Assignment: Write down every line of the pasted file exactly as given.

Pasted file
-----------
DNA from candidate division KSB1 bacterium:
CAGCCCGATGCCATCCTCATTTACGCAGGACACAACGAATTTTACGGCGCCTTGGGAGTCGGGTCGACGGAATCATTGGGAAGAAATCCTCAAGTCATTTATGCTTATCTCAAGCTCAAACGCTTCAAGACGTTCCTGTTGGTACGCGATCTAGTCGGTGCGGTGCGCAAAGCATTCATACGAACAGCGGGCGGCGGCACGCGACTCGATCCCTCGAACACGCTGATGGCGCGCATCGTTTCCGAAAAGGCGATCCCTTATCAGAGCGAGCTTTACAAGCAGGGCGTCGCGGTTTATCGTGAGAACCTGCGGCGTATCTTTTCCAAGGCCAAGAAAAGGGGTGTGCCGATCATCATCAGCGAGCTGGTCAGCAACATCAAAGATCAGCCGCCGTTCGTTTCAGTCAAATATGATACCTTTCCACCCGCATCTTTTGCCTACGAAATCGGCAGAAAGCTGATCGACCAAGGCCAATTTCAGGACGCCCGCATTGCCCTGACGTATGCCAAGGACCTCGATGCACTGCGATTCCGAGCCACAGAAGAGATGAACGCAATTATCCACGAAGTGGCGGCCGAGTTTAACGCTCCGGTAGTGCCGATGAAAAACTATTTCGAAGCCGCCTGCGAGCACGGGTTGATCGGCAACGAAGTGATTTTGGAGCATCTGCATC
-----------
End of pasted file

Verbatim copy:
DNA from candidate division KSB1 bacterium:
CAGCCCGATGCCATCCTCATTTACGCAGGACACAACGAATTTTACGGCGCCTTGGGAGTCGGGTCGACGGAATCATTGGGAAGAAATCCTCAAGTCATTTATGCTTATCTCAAGCTCAAACGCTTCAAGACGTTCCTGTTGGTACGCGATCTAGTCGGTGCGGTGCGCAAAGCATTCATACGAACAGCGGGCGGCGGCACGCGACTCGATCCCTCGAACACGCTGATGGCGCGCATCGTTTCCGAAAAGGCGATCCCTTATCAGAGCGAGCTTTACAAGCAGGGCGTCGCGGTTTATCGTGAGAACCTGCGGCGTATCTTTTCCAAGGCCAAGAAAAGGGGTGTGCCGATCATCATCAGCGAGCTGGTCAGCAACATCAAAGATCAGCCGCCGTTCGTTTCAGTCAAATATGATACCTTTCCACCCGCATCTTTTGCCTACGAAATCGGCAGAAAGCTGATCGACCAAGGCCAATTTCAGGACGCCCGCATTGCCCTGACGTATGCCAAGGACCTCGATGCACTGCGATTCCGAGCCACAGAAGAGATGAACGCAATTATCCACGAAGTGGCGGCCGAGTTTAACGCTCCGGTAGTGCCGATGAAAAACTATTTCGAAGCCGCCTGCGAGCACGGGTTGATCGGCAACGAAGTGATTTTGGAGCATCTGCATC